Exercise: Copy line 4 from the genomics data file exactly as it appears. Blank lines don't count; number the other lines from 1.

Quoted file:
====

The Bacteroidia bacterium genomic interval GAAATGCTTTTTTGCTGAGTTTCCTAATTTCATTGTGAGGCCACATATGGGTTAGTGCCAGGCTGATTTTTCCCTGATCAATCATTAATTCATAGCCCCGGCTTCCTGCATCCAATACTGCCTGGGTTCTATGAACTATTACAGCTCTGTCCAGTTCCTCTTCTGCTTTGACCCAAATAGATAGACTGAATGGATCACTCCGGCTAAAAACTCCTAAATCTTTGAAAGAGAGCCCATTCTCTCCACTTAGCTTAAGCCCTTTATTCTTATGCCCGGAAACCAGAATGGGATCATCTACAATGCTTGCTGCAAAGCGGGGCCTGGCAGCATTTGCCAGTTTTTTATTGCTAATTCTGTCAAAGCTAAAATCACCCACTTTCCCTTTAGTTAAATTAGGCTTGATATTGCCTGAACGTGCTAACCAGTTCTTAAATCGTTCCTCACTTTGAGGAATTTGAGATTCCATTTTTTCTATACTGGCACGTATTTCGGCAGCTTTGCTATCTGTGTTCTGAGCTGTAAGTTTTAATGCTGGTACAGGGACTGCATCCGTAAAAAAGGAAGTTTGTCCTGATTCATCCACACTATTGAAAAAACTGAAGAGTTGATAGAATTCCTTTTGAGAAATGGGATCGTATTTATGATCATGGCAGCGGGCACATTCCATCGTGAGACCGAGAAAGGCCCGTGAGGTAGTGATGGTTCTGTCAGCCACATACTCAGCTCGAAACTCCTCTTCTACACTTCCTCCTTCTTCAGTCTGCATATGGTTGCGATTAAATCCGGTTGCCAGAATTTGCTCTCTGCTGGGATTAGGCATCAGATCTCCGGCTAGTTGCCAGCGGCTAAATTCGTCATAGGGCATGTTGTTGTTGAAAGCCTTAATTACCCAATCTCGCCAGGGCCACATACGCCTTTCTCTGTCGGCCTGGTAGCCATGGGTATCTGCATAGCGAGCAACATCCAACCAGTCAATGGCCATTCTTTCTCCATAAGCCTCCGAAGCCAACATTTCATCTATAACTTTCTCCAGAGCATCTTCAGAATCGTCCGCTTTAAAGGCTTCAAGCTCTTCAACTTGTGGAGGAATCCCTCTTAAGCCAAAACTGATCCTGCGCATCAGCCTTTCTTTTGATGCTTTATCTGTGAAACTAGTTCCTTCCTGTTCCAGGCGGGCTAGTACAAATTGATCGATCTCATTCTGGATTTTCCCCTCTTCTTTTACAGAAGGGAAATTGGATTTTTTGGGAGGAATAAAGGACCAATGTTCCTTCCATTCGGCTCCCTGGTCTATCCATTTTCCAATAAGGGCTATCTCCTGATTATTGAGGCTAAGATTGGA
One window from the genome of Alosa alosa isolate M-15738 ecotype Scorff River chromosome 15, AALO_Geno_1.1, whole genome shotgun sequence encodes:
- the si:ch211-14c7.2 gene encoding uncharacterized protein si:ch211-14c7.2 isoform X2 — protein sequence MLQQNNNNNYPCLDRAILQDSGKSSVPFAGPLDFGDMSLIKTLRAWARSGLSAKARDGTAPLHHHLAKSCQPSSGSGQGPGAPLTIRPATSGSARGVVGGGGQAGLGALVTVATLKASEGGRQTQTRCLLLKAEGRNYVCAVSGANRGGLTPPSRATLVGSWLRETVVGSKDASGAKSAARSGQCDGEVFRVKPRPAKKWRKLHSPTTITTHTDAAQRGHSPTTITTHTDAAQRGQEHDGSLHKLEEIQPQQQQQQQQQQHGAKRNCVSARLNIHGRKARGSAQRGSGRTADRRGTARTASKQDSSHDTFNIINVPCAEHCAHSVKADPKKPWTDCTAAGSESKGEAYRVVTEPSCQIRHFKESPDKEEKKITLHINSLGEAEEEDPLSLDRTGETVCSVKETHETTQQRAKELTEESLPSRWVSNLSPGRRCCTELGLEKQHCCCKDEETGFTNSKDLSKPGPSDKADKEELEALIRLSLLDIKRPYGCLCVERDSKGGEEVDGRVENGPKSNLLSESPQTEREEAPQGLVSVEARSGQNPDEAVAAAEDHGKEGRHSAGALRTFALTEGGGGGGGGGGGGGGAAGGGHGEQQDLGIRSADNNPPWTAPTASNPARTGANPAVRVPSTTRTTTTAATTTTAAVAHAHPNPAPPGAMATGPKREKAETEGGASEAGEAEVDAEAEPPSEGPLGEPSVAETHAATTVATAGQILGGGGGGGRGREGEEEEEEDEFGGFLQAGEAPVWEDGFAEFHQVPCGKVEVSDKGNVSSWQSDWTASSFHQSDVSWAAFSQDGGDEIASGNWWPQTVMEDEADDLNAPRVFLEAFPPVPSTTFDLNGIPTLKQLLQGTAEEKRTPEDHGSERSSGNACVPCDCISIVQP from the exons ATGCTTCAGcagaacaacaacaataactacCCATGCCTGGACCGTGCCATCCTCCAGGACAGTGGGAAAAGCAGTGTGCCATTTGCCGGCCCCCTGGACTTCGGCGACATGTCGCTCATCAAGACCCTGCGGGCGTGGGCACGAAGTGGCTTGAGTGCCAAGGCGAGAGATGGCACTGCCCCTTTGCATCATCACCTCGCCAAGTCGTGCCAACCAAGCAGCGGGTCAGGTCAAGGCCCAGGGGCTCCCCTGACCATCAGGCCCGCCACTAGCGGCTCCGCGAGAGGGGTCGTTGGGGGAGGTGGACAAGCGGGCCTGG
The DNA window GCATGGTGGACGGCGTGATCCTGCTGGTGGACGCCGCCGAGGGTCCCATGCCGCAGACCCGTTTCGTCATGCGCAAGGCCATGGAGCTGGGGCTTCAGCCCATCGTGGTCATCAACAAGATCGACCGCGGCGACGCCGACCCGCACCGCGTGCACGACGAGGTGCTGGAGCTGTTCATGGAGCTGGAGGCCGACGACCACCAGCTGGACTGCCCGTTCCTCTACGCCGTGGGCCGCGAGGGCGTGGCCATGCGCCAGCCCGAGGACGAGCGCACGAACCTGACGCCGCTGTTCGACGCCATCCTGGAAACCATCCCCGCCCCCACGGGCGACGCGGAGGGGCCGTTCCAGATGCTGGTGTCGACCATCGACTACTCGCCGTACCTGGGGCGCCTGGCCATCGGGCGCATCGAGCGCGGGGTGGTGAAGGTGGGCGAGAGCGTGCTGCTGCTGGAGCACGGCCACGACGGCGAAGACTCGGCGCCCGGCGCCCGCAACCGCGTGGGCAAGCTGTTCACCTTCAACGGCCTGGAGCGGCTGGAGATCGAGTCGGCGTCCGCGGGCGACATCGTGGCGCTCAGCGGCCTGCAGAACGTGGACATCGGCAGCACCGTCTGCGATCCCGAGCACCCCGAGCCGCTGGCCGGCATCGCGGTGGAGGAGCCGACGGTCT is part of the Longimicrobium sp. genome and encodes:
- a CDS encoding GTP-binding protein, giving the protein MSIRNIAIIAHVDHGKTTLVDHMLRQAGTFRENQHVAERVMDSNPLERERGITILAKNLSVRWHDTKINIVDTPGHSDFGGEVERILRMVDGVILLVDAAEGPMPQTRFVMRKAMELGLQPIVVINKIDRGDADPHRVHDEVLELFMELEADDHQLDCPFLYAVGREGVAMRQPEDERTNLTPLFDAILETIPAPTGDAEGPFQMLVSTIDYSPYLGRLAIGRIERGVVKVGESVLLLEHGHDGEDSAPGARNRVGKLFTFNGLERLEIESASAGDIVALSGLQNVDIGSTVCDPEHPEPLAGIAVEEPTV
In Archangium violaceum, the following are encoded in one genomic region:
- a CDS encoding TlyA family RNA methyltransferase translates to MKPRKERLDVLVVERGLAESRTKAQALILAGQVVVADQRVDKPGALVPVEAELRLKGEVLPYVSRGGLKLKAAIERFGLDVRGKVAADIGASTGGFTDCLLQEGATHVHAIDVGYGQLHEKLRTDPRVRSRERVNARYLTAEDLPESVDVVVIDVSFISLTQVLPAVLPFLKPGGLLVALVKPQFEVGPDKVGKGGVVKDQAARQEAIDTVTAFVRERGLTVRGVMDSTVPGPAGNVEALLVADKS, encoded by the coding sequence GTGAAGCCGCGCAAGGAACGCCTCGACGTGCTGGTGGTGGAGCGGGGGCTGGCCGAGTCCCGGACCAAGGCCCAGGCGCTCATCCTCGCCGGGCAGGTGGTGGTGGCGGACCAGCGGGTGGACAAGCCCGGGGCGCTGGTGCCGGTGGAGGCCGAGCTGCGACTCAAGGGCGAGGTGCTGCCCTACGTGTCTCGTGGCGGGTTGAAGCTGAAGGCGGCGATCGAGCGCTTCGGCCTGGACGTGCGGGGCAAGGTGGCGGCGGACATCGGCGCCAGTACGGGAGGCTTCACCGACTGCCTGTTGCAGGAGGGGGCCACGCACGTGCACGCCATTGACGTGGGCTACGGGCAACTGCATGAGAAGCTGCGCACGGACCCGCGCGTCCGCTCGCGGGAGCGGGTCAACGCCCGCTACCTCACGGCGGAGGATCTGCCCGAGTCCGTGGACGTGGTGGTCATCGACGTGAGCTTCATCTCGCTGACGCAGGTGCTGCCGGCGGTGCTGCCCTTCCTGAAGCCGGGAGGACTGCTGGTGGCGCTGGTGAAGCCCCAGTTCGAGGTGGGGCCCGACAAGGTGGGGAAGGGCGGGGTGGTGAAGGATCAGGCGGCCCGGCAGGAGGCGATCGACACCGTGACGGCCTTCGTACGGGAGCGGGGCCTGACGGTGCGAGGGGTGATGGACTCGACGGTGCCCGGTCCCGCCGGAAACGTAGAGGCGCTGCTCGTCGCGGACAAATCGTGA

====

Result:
The DNA window GCATGGTGGACGGCGTGATCCTGCTGGTGGACGCCGCCGAGGGTCCCATGCCGCAGACCCGTTTCGTCATGCGCAAGGCCATGGAGCTGGGGCTTCAGCCCATCGTGGTCATCAACAAGATCGACCGCGGCGACGCCGACCCGCACCGCGTGCACGACGAGGTGCTGGAGCTGTTCATGGAGCTGGAGGCCGACGACCACCAGCTGGACTGCCCGTTCCTCTACGCCGTGGGCCGCGAGGGCGTGGCCATGCGCCAGCCCGAGGACGAGCGCACGAACCTGACGCCGCTGTTCGACGCCATCCTGGAAACCATCCCCGCCCCCACGGGCGACGCGGAGGGGCCGTTCCAGATGCTGGTGTCGACCATCGACTACTCGCCGTACCTGGGGCGCCTGGCCATCGGGCGCATCGAGCGCGGGGTGGTGAAGGTGGGCGAGAGCGTGCTGCTGCTGGAGCACGGCCACGACGGCGAAGACTCGGCGCCCGGCGCCCGCAACCGCGTGGGCAAGCTGTTCACCTTCAACGGCCTGGAGCGGCTGGAGATCGAGTCGGCGTCCGCGGGCGACATCGTGGCGCTCAGCGGCCTGCAGAACGTGGACATCGGCAGCACCGTCTGCGATCCCGAGCACCCCGAGCCGCTGGCCGGCATCGCGGTGGAGGAGCCGACGGTCT is part of the Longimicrobium sp. genome and encodes: